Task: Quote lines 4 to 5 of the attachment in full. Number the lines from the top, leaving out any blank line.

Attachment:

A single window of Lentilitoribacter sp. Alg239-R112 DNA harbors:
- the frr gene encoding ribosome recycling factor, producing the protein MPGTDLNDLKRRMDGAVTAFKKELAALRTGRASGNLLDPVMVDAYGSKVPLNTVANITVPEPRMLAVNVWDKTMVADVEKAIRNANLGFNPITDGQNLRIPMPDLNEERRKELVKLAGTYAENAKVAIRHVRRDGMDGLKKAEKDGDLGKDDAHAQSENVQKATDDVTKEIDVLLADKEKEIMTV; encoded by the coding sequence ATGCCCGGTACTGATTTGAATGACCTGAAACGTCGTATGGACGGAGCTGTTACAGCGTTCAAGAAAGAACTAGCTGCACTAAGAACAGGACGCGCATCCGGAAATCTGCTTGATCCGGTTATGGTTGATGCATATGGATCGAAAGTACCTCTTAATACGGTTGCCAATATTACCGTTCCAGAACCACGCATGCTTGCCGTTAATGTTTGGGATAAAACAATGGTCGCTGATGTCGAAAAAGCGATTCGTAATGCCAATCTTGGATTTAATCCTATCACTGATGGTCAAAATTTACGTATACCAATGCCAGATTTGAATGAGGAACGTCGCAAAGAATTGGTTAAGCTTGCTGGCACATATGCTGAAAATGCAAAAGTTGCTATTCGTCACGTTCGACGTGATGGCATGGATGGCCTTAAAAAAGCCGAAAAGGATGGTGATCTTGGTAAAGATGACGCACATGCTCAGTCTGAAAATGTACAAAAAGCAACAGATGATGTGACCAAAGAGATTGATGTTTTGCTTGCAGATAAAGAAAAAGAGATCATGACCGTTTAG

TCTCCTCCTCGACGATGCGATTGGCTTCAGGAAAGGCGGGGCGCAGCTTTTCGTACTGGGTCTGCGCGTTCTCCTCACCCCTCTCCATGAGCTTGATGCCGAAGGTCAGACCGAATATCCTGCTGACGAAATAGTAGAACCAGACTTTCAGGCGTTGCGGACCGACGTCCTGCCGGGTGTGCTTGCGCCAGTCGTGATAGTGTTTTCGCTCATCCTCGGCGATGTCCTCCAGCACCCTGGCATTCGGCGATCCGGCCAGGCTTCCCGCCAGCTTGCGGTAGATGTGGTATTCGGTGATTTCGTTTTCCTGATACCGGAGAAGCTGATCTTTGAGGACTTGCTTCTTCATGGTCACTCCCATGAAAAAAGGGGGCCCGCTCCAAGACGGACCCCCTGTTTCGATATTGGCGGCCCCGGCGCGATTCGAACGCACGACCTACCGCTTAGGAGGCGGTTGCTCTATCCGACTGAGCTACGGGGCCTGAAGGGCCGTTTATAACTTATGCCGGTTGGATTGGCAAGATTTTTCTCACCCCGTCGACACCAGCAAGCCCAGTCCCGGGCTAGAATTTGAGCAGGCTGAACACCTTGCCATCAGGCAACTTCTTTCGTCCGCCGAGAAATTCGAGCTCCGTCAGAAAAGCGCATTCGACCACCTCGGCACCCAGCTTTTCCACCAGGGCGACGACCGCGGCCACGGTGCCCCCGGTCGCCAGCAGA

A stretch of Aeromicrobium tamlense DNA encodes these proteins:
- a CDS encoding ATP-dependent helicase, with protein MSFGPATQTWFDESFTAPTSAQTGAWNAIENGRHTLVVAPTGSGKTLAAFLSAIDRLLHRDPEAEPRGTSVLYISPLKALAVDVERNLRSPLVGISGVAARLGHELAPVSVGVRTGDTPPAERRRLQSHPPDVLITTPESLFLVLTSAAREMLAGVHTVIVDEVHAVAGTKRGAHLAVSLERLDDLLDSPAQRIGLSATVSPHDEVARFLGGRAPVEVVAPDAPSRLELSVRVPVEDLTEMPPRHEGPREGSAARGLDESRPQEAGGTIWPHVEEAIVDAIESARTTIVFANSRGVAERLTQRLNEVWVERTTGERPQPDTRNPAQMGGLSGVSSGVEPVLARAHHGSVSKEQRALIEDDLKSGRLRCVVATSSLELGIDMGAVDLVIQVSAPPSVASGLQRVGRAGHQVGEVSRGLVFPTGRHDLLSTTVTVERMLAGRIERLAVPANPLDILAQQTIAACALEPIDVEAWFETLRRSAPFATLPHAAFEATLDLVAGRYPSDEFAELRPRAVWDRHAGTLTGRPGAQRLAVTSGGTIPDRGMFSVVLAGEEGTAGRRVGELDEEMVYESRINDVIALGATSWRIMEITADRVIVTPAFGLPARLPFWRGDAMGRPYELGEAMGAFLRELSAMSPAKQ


A stretch of Aeromicrobium tamlense DNA encodes these proteins:
- a CDS encoding ATP-dependent helicase, with protein MSFGPATQTWFDESFTAPTSAQTGAWNAIENGRHTLVVAPTGSGKTLAAFLSAIDRLLHRDPEAEPRGTSVLYISPLKALAVDVERNLRSPLVGISGVAARLGHELAPVSVGVRTGDTPPAERRRLQSHPPDVLITTPESLFLVLTSAAREMLAGVHTVIVDEVHAVAGTKRGAHLAVSLERLDDLLDSPAQRIGLSATVSPHDEVARFLGGRAPVEVVAPDAPSRLELSVRVPVEDLTEMPPRHEGPREGSAARGLDESRPQEAGGTIWPHVEEAIVDAIESARTTIVFANSRGVAERLTQRLNEVWVERTTGERPQPDTRNPAQMGGLSGVSSGVEPVLARAHHGSVSKEQRALIEDDLKSGRLRCVVATSSLELGIDMGAVDLVIQVSAPPSVASGLQRVGRAGHQVGEVSRGLVFPTGRHDLLSTTVTVERMLAGRIERLAVPANPLDILAQQTIAACALEPIDVEAWFETLRRSAPFATLPHAAFEATLDLVAGRYPSDEFAELRPRAVWDRHAGTLTGRPGAQRLAVTSGGTIPDRGMFSVVLAGEEGTAGRRVGELDEEMVYESRINDVIALGATSWRIMEITADRVIVTPAFGLPARLPFWRGDAMGRPYELGEAMGAFLRELSAMSPAKQ